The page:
Personal Information Protection and Privacy Policy Compliance of Health Code Apps in China: Scale Development and Content Analysis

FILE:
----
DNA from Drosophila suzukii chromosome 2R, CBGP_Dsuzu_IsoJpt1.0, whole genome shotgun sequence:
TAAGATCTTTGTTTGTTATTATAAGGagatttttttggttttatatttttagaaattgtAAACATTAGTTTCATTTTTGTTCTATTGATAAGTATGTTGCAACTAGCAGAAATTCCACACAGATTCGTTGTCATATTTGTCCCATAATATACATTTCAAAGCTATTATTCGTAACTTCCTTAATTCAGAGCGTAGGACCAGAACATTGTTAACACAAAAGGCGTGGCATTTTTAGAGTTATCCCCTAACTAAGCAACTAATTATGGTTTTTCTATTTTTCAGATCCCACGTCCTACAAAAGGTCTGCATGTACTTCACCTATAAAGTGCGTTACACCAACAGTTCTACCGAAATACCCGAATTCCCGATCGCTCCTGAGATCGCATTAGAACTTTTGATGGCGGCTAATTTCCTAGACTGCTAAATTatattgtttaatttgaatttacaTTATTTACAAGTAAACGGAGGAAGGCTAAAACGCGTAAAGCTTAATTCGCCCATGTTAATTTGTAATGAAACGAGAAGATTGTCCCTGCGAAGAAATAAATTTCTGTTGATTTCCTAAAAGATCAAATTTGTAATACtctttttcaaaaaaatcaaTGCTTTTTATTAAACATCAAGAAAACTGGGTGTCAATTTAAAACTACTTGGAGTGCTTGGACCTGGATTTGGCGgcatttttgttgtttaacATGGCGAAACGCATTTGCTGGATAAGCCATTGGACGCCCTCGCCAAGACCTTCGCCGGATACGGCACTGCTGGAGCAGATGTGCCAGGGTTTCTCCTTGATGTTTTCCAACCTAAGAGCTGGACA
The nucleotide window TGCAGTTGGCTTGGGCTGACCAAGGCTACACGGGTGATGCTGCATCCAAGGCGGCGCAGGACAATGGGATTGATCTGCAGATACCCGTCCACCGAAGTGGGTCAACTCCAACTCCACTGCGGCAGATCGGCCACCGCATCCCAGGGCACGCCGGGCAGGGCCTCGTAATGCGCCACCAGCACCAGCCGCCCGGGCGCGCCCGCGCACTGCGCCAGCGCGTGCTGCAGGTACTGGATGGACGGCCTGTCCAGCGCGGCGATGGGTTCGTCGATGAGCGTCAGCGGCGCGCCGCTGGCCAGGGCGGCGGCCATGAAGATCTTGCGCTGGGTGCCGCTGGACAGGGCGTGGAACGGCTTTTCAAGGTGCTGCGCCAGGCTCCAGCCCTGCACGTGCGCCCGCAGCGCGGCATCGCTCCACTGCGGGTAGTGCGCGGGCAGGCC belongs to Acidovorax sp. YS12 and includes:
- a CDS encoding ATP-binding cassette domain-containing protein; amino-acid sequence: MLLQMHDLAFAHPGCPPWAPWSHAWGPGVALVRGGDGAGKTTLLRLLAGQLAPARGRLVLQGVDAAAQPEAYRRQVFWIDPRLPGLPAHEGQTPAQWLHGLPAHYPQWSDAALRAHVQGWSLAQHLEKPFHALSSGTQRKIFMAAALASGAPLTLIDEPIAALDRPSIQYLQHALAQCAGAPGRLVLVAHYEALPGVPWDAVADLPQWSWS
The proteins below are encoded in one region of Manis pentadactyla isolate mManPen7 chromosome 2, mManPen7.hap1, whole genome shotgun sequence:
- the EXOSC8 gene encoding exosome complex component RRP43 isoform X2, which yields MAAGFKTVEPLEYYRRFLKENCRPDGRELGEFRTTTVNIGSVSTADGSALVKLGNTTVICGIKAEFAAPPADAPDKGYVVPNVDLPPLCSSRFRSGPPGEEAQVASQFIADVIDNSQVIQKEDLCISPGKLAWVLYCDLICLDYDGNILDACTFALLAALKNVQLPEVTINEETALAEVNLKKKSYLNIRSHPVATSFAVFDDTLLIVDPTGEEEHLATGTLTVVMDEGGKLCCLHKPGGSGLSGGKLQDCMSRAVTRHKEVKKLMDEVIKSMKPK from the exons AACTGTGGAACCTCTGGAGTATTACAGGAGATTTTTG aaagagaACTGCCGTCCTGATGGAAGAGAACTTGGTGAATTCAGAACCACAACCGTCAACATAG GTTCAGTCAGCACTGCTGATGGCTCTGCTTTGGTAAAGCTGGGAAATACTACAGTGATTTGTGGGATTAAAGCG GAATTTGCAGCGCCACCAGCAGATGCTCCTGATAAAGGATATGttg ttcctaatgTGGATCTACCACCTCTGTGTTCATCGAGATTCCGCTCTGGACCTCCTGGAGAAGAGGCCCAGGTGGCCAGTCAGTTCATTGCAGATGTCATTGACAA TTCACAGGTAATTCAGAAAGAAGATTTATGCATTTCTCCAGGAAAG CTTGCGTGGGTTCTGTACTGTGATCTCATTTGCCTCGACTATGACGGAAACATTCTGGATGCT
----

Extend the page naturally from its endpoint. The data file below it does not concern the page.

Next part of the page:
Background: Digital technologies, especially contact tracing apps, have been crucial in monitoring and tracing the transmission of COVID-19 worldwide. China has developed health code apps as an emergency response to the pandemic and are planned for broader public health services. However, potential problems within privacy policies may compromise personal information protection. Objective: We aimed to evaluate the compliance of 30 health code apps’ privacy policies in the mainland of China with the Personal Information Protection Law (PIPL) and related specifications. Methods: We reviewed and assessed the privacy policies of 30 health code apps between August 26 and September 6, 2023. We used a three-level indicator scale based on the information life cycle as provided in the PIPL and related specifications. The scale comprised 7 level-1 indicators, 26 level-2 indicators and 71 level-3 indicators. Results: The mean compliance score of the 30 health code apps was 59.9/100. While 43.3% of apps scored below this average, 20.0% scored below 40. Level-1 indicator scores included the following: general attributes (85.6%); personal information (PI) collection and usage (66.2%); PI storage and protection (63.3%); PI sharing, transfer, disclosure, and transmission (57.2%); PI deletion (52.2%); individual rights (59.3%); and PI processor duties (43.7%). Sensitive PI protection compliance (51.4%) lagged behind general PI protection (83.3%), with only one app requiring separate consent for sensitive PI processing. Additionally, 46.7% needed separate consent for subcontracting activities, while fewer disclosed PI recipient information (43.3%), safety precautions (36.7%), and rules of PI transfer during specific events (33.3%). Most privacy policies specified the PI retention period (76.7%) and post-period deletion or anonymization (73.3%), but only 6.7% committed to prompt third-party PI deletion. Most apps delineated various individual rights: the right to inquire (83.3%), correct (80.0%), and delete PI (80.0%); cancel their account (70.0%); withdraw consent (60.0%); and request privacy policy explanations (80.0%). Only a fraction addressed the rights to obtain copies (13.3%) or refuse advertisement of automated decision-making (3.3%). Only 43.7% of apps were compliant in PI processor duties, with significant deficiencies in impact assessments (5.0%), PI protection officer appointment (6.7%), regular compliance audits (6.7%), and complaint management (37.8%). Conclusions: Our analysis revealed both strengths and significant shortcomings in the compliance of health code apps’ privacy policies with the PIPL and related specifications, considering the information life cycle. As China contemplates the future extended use of health code apps, it should articulate the legitimacy of the normalization of such apps and ensure informed consent of users. Meanwhile, China should uplift the compliance level of relevant privacy policies and fortify its enforcement mechanisms.

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